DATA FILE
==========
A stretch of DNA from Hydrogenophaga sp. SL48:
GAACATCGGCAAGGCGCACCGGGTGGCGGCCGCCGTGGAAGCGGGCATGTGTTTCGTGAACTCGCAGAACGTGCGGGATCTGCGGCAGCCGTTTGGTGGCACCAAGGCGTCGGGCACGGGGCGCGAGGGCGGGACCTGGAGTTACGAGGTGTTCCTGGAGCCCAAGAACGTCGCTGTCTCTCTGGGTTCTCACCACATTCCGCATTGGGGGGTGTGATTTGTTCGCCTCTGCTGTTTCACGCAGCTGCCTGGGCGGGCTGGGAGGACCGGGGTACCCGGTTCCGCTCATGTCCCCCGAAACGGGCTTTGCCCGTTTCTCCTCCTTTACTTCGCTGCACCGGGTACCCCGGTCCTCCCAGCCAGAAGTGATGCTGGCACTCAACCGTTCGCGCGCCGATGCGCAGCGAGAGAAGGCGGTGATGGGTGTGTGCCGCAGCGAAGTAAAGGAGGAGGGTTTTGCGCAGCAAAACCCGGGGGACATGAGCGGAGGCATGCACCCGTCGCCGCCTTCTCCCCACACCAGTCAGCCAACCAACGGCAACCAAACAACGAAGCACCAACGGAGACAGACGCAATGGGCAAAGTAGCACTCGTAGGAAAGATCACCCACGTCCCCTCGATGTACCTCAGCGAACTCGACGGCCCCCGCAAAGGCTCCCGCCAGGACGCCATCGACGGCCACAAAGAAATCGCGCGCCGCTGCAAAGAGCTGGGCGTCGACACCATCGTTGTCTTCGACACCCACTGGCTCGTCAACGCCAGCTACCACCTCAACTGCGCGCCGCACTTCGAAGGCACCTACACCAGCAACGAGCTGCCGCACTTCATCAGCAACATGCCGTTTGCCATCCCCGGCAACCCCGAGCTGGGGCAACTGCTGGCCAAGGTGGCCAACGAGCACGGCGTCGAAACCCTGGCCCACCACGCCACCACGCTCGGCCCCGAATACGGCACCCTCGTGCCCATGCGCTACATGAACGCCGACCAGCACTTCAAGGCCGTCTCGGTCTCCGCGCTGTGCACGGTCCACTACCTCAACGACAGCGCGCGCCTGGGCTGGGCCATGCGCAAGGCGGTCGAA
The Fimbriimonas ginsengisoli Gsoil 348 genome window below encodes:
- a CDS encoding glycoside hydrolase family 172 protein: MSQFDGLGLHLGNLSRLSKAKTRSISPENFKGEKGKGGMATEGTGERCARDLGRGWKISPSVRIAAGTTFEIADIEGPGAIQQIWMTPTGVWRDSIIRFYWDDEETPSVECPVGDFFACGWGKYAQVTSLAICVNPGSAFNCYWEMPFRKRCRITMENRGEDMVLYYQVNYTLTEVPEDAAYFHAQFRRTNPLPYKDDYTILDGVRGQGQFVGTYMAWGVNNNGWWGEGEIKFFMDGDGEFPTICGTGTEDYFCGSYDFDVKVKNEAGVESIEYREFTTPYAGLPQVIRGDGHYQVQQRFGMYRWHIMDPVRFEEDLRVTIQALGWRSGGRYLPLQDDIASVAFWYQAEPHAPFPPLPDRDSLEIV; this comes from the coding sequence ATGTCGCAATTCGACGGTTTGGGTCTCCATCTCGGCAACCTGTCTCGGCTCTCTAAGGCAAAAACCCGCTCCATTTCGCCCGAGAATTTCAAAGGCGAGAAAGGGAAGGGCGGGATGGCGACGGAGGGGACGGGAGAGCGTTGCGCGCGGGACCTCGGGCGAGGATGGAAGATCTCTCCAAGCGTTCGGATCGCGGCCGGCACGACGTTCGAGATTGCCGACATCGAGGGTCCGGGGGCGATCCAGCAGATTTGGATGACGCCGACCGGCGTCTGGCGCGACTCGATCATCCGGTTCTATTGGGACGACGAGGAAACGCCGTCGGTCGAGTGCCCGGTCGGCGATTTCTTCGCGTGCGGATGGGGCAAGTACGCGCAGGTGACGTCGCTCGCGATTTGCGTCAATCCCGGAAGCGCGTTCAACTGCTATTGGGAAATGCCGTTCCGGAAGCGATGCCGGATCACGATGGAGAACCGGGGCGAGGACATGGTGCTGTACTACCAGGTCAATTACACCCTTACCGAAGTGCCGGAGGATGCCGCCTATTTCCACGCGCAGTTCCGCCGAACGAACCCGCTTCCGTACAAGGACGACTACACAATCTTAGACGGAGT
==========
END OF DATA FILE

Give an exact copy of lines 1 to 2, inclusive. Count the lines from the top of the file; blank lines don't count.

A stretch of DNA from Hydrogenophaga sp. SL48:
GAACATCGGCAAGGCGCACCGGGTGGCGGCCGCCGTGGAAGCGGGCATGTGTTTCGTGAACTCGCAGAACGTGCGGGATCTGCGGCAGCCGTTTGGTGGCACCAAGGCGTCGGGCACGGGGCGCGAGGGCGGGACCTGGAGTTACGAGGTGTTCCTGGAGCCCAAGAACGTCGCTGTCTCTCTGGGTTCTCACCACATTCCGCATTGGGGGGTGTGATTTGTTCGCCTCTGCTGTTTCACGCAGCTGCCTGGGCGGGCTGGGAGGACCGGGGTACCCGGTTCCGCTCATGTCCCCCGAAACGGGCTTTGCCCGTTTCTCCTCCTTTACTTCGCTGCACCGGGTACCCCGGTCCTCCCAGCCAGAAGTGATGCTGGCACTCAACCGTTCGCGCGCCGATGCGCAGCGAGAGAAGGCGGTGATGGGTGTGTGCCGCAGCGAAGTAAAGGAGGAGGGTTTTGCGCAGCAAAACCCGGGGGACATGAGCGGAGGCATGCACCCGTCGCCGCCTTCTCCCCACACCAGTCAGCCAACCAACGGCAACCAAACAACGAAGCACCAACGGAGACAGACGCAATGGGCAAAGTAGCACTCGTAGGAAAGATCACCCACGTCCCCTCGATGTACCTCAGCGAACTCGACGGCCCCCGCAAAGGCTCCCGCCAGGACGCCATCGACGGCCACAAAGAAATCGCGCGCCGCTGCAAAGAGCTGGGCGTCGACACCATCGTTGTCTTCGACACCCACTGGCTCGTCAACGCCAGCTACCACCTCAACTGCGCGCCGCACTTCGAAGGCACCTACACCAGCAACGAGCTGCCGCACTTCATCAGCAACATGCCGTTTGCCATCCCCGGCAACCCCGAGCTGGGGCAACTGCTGGCCAAGGTGGCCAACGAGCACGGCGTCGAAACCCTGGCCCACCACGCCACCACGCTCGGCCCCGAATACGGCACCCTCGTGCCCATGCGCTACATGAACGCCGACCAGCACTTCAAGGCCGTCTCGGTCTCCGCGCTGTGCACGGTCCACTACCTCAACGACAGCGCGCGCCTGGGCTGGGCCATGCGCAAGGCGGTCGAA